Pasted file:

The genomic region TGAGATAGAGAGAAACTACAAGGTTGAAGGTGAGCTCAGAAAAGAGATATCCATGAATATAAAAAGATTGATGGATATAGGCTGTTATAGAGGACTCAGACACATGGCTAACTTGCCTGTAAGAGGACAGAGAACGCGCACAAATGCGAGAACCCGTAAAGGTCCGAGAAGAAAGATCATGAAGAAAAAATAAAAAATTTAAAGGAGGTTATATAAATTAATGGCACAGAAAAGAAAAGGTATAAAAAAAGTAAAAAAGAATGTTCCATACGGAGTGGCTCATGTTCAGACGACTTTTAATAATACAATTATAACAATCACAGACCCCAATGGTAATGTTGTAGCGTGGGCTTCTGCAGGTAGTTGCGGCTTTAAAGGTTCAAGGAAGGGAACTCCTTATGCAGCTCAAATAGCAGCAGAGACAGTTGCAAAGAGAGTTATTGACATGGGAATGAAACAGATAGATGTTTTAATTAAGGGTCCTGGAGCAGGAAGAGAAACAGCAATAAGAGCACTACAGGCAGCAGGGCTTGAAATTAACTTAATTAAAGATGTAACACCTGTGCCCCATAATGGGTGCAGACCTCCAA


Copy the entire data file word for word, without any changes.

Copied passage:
The genomic region TGAGATAGAGAGAAACTACAAGGTTGAAGGTGAGCTCAGAAAAGAGATATCCATGAATATAAAAAGATTGATGGATATAGGCTGTTATAGAGGACTCAGACACATGGCTAACTTGCCTGTAAGAGGACAGAGAACGCGCACAAATGCGAGAACCCGTAAAGGTCCGAGAAGAAAGATCATGAAGAAAAAATAAAAAATTTAAAGGAGGTTATATAAATTAATGGCACAGAAAAGAAAAGGTATAAAAAAAGTAAAAAAGAATGTTCCATACGGAGTGGCTCATGTTCAGACGACTTTTAATAATACAATTATAACAATCACAGACCCCAATGGTAATGTTGTAGCGTGGGCTTCTGCAGGTAGTTGCGGCTTTAAAGGTTCAAGGAAGGGAACTCCTTATGCAGCTCAAATAGCAGCAGAGACAGTTGCAAAGAGAGTTATTGACATGGGAATGAAACAGATAGATGTTTTAATTAAGGGTCCTGGAGCAGGAAGAGAAACAGCAATAAGAGCACTACAGGCAGCAGGGCTTGAAATTAACTTAATTAAAGATGTAACACCTGTGCCCCATAATGGGTGCAGACCTCCAA